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Does using offshores raise red flags? Are there alternatives for day traders?

Notaman

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Apr 3, 2024
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Hello Offshore Corp'ers

I have been day trading cryptos for multiple years now and recently started to investigating offshore companies. Everything sounds very good, even a bit too good, as they are easy and cheap to create and run.

My concern is that will they raise red flags on tax authorities? I have been mostly looking at Cayman, BVI, Panama, etc. Can we somehow hide the ownership and director of these offshore companies? How
are the big bouys doing this? Or what's the alternative best setup for a day trader trading own funds?

Btw. any good agent recommendations for setting up these companies?
 
Hello Offshore Corp'ers

I have been day trading cryptos for multiple years now and recently started to investigating offshore companies. Everything sounds very good, even a bit too good, as they are easy and cheap to create and run.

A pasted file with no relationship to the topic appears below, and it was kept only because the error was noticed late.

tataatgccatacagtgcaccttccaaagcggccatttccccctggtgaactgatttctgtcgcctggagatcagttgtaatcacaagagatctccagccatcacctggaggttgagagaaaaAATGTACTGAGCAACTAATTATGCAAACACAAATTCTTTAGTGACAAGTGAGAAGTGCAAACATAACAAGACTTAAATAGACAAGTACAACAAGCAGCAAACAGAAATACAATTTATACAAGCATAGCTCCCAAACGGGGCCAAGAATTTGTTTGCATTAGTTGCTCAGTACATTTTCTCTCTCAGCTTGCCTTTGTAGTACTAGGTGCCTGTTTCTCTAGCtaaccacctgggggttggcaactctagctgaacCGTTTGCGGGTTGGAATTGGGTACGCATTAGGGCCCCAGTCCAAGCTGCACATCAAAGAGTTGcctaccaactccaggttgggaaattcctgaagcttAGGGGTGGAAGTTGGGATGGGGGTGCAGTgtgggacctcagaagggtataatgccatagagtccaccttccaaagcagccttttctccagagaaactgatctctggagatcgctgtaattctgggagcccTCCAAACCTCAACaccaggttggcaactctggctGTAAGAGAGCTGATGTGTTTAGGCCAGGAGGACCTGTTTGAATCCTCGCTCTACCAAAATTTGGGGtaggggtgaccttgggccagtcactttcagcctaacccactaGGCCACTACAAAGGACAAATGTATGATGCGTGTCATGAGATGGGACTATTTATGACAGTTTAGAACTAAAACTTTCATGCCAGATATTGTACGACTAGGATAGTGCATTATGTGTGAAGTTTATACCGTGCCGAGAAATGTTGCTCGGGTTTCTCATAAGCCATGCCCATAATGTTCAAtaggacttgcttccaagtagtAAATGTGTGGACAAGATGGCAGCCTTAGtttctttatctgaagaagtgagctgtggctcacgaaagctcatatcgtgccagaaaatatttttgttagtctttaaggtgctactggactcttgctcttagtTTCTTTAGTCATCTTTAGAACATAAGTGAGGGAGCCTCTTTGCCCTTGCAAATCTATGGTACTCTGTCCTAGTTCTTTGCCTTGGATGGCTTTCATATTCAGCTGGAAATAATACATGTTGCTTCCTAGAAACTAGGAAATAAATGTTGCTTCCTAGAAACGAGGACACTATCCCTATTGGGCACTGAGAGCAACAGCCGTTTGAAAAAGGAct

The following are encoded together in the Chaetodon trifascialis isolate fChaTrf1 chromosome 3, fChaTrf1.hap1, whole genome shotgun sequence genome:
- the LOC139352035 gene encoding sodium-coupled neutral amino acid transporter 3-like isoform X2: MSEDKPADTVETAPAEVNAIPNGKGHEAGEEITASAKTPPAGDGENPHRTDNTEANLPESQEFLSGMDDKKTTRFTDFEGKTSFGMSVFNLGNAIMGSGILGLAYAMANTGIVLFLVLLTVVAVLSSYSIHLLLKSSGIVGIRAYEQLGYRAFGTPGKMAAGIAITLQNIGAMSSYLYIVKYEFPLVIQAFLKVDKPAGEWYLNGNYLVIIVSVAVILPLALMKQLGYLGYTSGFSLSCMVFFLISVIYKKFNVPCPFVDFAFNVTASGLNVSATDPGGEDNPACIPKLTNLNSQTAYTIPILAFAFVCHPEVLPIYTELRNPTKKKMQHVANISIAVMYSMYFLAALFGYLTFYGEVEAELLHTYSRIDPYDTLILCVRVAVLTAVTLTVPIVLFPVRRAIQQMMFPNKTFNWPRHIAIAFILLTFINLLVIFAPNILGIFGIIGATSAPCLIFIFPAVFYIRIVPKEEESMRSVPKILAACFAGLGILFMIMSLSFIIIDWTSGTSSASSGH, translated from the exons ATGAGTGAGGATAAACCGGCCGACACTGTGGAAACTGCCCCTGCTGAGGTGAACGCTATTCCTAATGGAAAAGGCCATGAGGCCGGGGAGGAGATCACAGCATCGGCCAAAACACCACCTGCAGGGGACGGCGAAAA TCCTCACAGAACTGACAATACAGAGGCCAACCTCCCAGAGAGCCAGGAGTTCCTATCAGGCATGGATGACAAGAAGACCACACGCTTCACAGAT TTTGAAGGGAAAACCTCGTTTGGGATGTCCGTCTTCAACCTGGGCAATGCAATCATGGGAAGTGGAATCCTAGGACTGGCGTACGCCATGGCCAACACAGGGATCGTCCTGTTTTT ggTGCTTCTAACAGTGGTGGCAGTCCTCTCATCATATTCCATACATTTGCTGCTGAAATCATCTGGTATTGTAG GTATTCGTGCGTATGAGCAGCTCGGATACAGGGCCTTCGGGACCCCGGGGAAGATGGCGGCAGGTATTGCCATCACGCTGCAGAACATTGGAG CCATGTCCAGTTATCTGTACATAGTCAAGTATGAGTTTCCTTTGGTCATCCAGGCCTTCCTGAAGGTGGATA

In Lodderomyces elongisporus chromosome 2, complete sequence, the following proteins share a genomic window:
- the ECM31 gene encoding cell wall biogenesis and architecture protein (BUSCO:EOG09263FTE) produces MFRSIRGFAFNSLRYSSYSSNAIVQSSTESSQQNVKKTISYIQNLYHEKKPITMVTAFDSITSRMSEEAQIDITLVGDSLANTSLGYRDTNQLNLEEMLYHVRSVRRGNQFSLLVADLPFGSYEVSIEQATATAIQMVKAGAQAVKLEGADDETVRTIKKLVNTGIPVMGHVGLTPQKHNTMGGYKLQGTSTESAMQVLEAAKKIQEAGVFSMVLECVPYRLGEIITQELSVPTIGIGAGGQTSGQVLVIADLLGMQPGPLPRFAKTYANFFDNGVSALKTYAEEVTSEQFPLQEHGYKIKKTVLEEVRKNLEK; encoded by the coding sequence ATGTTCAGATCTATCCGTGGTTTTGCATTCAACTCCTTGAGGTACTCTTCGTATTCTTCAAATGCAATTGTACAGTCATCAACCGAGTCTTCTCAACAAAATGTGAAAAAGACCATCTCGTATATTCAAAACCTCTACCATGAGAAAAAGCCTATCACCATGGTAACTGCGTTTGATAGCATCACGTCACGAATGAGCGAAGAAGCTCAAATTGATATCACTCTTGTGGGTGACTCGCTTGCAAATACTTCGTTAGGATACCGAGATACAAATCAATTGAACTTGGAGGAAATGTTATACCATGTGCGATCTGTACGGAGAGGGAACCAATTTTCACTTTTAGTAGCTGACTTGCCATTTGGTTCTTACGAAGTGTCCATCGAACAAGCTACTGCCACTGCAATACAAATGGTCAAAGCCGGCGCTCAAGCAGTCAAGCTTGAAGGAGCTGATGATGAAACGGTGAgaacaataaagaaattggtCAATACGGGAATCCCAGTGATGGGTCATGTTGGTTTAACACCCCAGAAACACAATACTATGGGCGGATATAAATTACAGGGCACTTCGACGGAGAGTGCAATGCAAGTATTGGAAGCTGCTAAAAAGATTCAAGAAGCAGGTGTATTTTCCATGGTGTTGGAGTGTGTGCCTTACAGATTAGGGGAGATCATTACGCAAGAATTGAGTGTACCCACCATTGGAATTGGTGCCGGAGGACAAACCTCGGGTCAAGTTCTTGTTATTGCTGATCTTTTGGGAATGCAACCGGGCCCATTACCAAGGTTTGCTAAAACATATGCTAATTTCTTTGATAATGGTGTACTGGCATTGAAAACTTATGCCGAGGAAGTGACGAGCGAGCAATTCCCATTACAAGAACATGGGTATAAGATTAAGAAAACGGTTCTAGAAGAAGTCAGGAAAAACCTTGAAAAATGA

My concern is that will they raise red flags on tax authorities? I have been mostly looking at Cayman, BVI, Panama, etc. Can we somehow hide the ownership and director of these offshore companies? How
are the big bouys doing this? Or what's the alternative best setup for a day trader trading own funds?

Btw. any good agent recommendations for setting up these companies?
Depends on where you live but in most 'civilized' countries it will raise flags. It also depends what you consider as red flags. Depending on your threat model a red flag can be cause for a simple routine research/information verification as part of the clerks everyday process or a cause for a full blown investigation. The former might not be a trigger you would want as for example you might be in the grey area of something within your business while the latter can be absolutely fine if everything you do is to the letter of the law (let them be wasting your tax contributions).

Take a look at a recent topic posted where Netherlands list concealment of ownership as suspicious. Wild stuff but worth considering depending on your risk model. The Dutch banking association, NVB, published a Financial Crime Threat Assessment of 20 threats. However if your books are in order and everything you do is above board there is nothing to fear. Everyone gets audited eventually.

Ownership and directors can be hidden through what is referred to in the industry as 'nominees'/nominee services. They are relatively cheap to get and many registration agents offer them. While you can find information about this by using the search bar, the mentor group gold forums further explain in detail as well as how you can do some of these nominee services yourself. Other aspects such as why a nominee director of yours and 1000 other companies is more scrutinized by tax authorities and why you would want a more unique one is also discussed.